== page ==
The NNA and Swedish Match argued at the European Court of Justice (ECJ) that snus has a lower health risk than the other products covered by the Tobacco Products Directive. They informed the court that snus has a positive effect on public health that there is no product that is completely safe for everyone in all circumstances, that the EU legislator had failed to do a proper assessment and failed to analyse the evidence correctly, that the ban was discriminatory, irrational and disproportionate.
The ECJ point out that today’s Advocate General opinion is not binding on the court’s final verdict: “It is the role of the Advocates General to propose to the Court, in complete independence, a legal solution to the cases for which they are responsible. The Judges of the Court are now beginning their deliberations in this case. Judgment will be given at a later date.”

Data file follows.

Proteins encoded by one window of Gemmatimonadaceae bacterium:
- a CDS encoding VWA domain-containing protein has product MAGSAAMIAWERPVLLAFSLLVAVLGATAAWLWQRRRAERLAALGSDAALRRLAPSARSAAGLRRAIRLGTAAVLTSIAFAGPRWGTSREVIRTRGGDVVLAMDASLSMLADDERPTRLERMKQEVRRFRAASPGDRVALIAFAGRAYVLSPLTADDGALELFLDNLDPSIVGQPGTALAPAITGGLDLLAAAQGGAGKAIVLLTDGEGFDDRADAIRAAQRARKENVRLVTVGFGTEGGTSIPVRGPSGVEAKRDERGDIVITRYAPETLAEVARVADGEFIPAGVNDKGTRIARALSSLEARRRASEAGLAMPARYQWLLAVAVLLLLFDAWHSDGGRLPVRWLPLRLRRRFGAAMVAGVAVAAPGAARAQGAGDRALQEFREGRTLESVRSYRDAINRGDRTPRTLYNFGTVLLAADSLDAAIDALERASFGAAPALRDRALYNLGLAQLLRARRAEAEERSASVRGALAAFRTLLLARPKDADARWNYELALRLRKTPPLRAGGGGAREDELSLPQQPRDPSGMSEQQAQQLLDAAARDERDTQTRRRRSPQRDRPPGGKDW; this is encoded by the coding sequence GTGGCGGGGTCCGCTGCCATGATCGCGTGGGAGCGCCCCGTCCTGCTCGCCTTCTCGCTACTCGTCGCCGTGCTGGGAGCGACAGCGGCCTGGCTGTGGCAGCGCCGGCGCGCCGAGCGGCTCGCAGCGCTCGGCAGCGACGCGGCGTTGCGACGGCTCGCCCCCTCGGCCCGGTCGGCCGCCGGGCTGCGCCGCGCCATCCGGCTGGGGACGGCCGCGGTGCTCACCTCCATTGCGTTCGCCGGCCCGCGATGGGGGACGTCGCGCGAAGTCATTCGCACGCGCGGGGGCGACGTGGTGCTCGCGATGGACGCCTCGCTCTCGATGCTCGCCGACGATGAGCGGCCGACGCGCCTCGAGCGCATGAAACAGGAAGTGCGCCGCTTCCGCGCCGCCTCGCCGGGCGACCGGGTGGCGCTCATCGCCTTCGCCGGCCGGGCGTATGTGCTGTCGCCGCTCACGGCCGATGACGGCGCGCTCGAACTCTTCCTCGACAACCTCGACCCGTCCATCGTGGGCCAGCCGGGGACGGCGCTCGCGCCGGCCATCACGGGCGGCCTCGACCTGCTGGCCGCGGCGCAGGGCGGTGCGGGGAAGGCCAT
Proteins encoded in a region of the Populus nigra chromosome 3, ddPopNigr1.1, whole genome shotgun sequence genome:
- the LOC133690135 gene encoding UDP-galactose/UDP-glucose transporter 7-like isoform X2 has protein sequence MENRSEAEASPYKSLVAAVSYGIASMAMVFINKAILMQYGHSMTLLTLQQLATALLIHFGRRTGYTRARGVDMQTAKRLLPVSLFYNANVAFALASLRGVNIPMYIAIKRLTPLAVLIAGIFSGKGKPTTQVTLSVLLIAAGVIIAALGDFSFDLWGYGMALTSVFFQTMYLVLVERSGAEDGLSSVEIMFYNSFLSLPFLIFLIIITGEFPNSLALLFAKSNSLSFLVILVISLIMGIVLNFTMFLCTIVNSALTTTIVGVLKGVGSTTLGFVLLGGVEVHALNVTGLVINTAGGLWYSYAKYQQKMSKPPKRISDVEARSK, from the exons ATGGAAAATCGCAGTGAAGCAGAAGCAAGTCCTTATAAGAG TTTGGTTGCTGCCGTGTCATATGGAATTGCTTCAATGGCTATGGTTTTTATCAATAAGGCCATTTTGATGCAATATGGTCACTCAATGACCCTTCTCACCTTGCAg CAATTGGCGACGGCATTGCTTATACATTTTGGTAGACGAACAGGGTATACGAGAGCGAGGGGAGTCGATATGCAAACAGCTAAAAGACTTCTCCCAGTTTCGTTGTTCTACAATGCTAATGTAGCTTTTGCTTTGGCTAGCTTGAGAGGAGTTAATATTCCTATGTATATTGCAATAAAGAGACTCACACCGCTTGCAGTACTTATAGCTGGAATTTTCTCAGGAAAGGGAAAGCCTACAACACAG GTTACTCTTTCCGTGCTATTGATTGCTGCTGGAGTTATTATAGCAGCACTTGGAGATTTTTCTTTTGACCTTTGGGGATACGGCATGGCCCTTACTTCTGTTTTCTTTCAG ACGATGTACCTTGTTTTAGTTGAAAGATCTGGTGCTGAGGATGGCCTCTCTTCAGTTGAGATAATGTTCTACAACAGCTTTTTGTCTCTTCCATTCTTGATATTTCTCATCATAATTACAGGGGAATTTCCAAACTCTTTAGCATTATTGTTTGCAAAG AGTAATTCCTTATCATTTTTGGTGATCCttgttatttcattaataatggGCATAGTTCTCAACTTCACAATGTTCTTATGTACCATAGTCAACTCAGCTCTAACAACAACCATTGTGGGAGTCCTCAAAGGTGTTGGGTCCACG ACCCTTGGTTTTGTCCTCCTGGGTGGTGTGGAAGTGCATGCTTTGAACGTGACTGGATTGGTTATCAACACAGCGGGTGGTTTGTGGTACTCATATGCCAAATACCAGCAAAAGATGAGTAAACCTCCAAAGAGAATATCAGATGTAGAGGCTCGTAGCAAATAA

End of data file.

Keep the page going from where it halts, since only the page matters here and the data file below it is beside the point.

New Nicotine Alliance Sweden wrote: “The EU snus ban is absolutely incredibly inappropriate. Probably one of the most deadly, counterproductive and possibly rights violating anti-health bans found in EU. However, according to a Danish jurist, it is not MANIFESTLY INAPPROPRIATE, i e hunky dory spiffy fab.”
The Advocate General decision in full: